The irony is rich here. Disney has weighed in on the entertainment business boycott of the State of Georgia over the passage of the fetal heartbeat bill. The CEO of Walt Disney Co., Bob Iger, says it “would be very difficult” for the company to continue filming in Georgia if the new law goes into effect.
Let’s step back and ponder that opinion for a moment. Walt Disney Co. was built around marketing to children. It was at the forefront of the American animation industry. It’s the house Mickey Mouse built, for heaven’s sake. It is not lost on me or anyone else that the current CEO now considers a boycott of the State of Georgia due to a bill that will save the lives of the unborn.
Disney mega money-makers like “Black Panther” and “Avengers: Endgame” were filmed in Georgia. Iger seeks cover behind Disney employees who he claims may feel uncomfortable filming in Georgia if the new law goes into effect.
“I think many people who work for us will not want to work there, and we will have to heed their wishes in that regard. Right now we are watching it very carefully,” Iger told Reuters.
The exec added that if the law does come into effect, he didn’t “see how it’s practical for us to continue to shoot there.”
I realize that in today’s woke world, a huge entertainment conglomerate like Disney struggles to remain in step with the times. The Disney brand has expanded to so much in the retail sales world that pandering to special interests is unavoidable. Perhaps Iger is concerned with women consumers since women manage households and make the majority of purchasing decisions for families. Does he really think, though, that before purchasing movie tickets for a popular new Disney film, for example, that an adult is going to check first to see where it was filmed? I can’t imagine any woman multi-tasking her way through her day denying her children a trip to the movie theatre because the movie was filmed in Georgia. Your mileage may vary.
The Disney of my childhood is not today’s Disney. The company has really stepped up its woke game. “Black Panther” was marketed as the first movie based on a black superhero. The Disney Princess franchise has expanded to ethnic princesses, including Princess Tiana, the first black princess in 2009 and Moana, a Polynesian princess in 2016. That’s all fine. But, to deliberately pander to the pro-abortion crowd is a bridge too far. Iger falls into the same trap as the rest of the elites in Hollywood, trying to score points with only part of its viewing audience. This public declaration is a slap in the face to pro-life women and men.
I have to think that Iger is simply following the lead of Netflix, as the streaming company announced Tuesday that it will “rethink their investment in Georgia.” Netflix also stated it will join in the fight against Georgia’s new law with the ACLU. The company is the first true industry heavyweight to weigh in on the subject. Perhaps Iger doesn’t want another heavy-hitter to get ahead of him.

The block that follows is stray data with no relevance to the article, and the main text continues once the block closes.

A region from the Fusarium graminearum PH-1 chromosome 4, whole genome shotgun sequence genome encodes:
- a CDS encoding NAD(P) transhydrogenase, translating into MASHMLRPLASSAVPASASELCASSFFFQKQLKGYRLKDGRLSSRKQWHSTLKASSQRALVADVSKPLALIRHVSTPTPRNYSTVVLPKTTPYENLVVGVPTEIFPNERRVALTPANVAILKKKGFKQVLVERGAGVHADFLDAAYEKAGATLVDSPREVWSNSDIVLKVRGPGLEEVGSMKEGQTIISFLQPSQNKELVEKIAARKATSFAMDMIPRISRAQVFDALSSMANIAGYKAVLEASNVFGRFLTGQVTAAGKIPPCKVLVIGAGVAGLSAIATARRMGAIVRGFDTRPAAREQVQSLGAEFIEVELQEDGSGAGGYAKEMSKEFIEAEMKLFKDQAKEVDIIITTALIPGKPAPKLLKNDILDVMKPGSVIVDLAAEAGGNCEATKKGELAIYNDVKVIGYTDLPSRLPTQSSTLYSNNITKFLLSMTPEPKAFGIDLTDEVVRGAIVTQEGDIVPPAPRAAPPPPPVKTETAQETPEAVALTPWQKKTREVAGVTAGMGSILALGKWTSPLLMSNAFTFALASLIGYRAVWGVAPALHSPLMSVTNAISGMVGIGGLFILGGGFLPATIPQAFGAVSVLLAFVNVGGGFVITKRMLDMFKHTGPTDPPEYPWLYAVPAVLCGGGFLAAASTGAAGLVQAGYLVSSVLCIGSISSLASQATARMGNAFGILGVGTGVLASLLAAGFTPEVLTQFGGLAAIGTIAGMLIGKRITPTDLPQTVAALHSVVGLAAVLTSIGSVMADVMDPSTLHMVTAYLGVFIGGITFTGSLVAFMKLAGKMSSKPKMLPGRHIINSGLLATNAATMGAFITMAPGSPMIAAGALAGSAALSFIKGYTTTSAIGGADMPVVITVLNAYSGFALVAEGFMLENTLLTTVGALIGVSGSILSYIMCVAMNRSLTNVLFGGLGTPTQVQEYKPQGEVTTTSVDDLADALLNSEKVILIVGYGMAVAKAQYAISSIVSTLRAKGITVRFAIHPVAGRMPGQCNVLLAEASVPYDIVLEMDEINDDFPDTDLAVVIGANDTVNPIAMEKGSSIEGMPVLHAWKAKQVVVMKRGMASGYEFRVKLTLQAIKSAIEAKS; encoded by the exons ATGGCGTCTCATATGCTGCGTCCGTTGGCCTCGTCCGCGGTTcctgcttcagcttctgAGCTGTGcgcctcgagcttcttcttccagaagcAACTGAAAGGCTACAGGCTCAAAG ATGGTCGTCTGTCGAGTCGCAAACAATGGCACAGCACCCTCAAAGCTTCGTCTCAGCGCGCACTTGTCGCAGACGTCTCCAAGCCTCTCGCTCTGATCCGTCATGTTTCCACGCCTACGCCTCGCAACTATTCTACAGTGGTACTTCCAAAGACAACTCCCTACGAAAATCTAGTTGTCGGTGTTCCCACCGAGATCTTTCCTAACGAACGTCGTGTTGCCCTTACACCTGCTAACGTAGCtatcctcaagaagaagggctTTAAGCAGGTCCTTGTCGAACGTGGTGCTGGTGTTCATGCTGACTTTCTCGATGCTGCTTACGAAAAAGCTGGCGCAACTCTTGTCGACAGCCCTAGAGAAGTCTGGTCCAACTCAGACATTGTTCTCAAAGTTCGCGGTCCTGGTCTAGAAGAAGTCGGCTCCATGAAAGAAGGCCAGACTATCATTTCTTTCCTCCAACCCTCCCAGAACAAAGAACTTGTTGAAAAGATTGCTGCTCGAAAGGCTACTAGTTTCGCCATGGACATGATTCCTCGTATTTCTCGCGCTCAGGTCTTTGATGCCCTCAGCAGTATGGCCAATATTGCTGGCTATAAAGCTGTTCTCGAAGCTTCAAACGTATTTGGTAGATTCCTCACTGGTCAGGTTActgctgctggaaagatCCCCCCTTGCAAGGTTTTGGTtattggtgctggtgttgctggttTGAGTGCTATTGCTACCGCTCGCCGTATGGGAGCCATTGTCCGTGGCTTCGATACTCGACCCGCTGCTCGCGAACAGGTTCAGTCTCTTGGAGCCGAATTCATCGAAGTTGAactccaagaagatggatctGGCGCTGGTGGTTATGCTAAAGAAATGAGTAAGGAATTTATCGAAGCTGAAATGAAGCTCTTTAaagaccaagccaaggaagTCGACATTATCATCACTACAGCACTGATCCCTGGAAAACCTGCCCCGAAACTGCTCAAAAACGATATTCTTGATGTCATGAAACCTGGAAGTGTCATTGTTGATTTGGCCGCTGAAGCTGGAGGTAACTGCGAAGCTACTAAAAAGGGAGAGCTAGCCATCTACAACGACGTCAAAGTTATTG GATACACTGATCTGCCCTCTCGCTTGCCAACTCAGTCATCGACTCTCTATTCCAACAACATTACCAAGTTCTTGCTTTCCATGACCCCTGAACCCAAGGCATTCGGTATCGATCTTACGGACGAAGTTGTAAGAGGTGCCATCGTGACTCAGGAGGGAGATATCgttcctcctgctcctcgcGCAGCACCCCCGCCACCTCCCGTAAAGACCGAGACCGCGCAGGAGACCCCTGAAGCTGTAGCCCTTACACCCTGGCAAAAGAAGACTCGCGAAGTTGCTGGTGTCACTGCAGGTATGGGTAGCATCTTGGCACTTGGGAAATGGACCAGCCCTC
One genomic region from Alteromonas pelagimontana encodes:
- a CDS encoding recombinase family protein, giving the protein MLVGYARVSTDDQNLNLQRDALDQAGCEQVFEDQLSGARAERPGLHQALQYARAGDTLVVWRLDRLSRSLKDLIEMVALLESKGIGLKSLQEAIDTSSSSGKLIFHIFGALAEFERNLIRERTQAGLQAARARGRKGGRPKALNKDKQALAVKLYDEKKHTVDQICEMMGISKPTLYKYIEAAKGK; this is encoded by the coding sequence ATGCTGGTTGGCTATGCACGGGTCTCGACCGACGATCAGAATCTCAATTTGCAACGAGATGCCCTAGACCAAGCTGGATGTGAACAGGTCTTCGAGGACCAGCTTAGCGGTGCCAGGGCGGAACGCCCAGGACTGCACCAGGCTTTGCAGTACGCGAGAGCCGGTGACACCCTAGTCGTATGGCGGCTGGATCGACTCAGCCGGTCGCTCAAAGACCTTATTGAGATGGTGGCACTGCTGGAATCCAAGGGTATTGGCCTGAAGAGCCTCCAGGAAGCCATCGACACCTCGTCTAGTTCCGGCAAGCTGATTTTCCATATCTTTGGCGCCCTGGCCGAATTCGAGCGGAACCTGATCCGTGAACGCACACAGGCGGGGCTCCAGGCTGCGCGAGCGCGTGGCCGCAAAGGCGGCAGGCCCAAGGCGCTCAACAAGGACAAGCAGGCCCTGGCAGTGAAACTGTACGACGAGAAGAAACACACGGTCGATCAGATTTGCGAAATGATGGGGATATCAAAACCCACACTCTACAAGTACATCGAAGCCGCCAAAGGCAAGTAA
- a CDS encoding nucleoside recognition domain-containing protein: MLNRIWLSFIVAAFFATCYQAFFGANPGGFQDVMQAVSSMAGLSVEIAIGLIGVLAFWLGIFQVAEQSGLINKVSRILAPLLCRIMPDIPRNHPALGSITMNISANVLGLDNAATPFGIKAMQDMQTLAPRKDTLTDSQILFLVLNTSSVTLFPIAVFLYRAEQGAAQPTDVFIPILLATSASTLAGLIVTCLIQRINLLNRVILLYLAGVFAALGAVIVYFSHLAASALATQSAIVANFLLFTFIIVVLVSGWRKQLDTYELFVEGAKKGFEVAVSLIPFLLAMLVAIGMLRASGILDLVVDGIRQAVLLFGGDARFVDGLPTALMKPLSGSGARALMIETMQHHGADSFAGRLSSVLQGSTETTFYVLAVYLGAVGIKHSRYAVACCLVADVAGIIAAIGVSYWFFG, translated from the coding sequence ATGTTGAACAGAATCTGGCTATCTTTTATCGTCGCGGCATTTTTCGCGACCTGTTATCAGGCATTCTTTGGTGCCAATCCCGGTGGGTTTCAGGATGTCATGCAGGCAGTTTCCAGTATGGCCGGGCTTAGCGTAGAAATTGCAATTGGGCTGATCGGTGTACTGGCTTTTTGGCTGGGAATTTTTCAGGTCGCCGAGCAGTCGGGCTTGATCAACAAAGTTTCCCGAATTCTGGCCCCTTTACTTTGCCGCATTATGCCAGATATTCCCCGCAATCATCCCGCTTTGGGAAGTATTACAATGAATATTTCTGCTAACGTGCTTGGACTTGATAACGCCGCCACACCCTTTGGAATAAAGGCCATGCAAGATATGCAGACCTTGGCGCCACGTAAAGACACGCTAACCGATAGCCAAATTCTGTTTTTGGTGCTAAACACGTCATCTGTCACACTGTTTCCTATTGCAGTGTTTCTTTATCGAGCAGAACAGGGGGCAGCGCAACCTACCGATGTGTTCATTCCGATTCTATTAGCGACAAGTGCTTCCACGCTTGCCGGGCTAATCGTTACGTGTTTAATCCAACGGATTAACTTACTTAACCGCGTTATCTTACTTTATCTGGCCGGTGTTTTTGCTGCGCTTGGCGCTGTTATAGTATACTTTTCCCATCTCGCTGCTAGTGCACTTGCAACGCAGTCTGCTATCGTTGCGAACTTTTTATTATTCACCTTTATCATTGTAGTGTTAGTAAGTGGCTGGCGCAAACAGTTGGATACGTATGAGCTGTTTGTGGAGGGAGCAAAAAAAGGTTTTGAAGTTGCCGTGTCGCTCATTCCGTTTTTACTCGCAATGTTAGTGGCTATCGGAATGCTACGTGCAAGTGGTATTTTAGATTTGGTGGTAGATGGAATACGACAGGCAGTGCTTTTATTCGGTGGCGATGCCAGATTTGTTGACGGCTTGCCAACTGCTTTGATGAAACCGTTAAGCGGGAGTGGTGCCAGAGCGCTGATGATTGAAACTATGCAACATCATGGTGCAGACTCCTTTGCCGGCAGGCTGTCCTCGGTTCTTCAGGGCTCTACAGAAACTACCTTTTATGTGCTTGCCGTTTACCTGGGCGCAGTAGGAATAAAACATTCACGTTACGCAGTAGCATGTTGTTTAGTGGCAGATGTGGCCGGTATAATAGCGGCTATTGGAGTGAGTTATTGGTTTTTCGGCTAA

“We have many women working on productions in Georgia, whose rights, along with millions of others, will be severely restricted by this law,” Netflix chief content officer Ted Sarandos said Tuesday in a statement. “It’s why we will work with the ACLU and others to fight it in court. Given the legislation has not yet been implemented, we’ll continue to film there — while also supporting partners and artists who choose not to. Should it ever come into effect, we’d rethink our entire investment in Georgia.”
Lesser known production companies have weighed in but Disney and Netflix are the first of the biggies to take a stance. Hollywood actors and directors have made their pro-abortion opinions perfectly clear. Even former child actor and current Hollywood power player Ron Howard said he’ll join in the boycott, though he tempers his pledge by saying he’ll continue plans to film “Hillbilly Elegy” next month. Say it ain’t so, Opie!
Filmmaker Ron Howard and producer Brian Grazer have joined the list of Hollywood stars who say they will boycott Georgia after the state’s governor signed the controversial “heartbeat bill” into law.
Howard and Grazer, who run Imagine Entertainment, told The Hollywood Reporter in an exclusive statement that although they are continuing with their plans to film the movie “Hillbilly Elegy” in Georgia next month, they will boycott the state as a production center if the law goes into effect in January.
“We see Governor Kemp’s bill as a direct attack on women’s rights, and we will be making a donation to the (American Civil Liberties Union) to support their battle against this oppressive legislation,” the statement read.
Yes, even Ron Howard turned into a run-of-the-mill Hollywood elitist years ago. He and his business partner spout the same talking points as the others do. Now we wait for the lawsuits to play out in the court system and see if the Hollywood crowd carries out their threats if the law survives the legal challenges.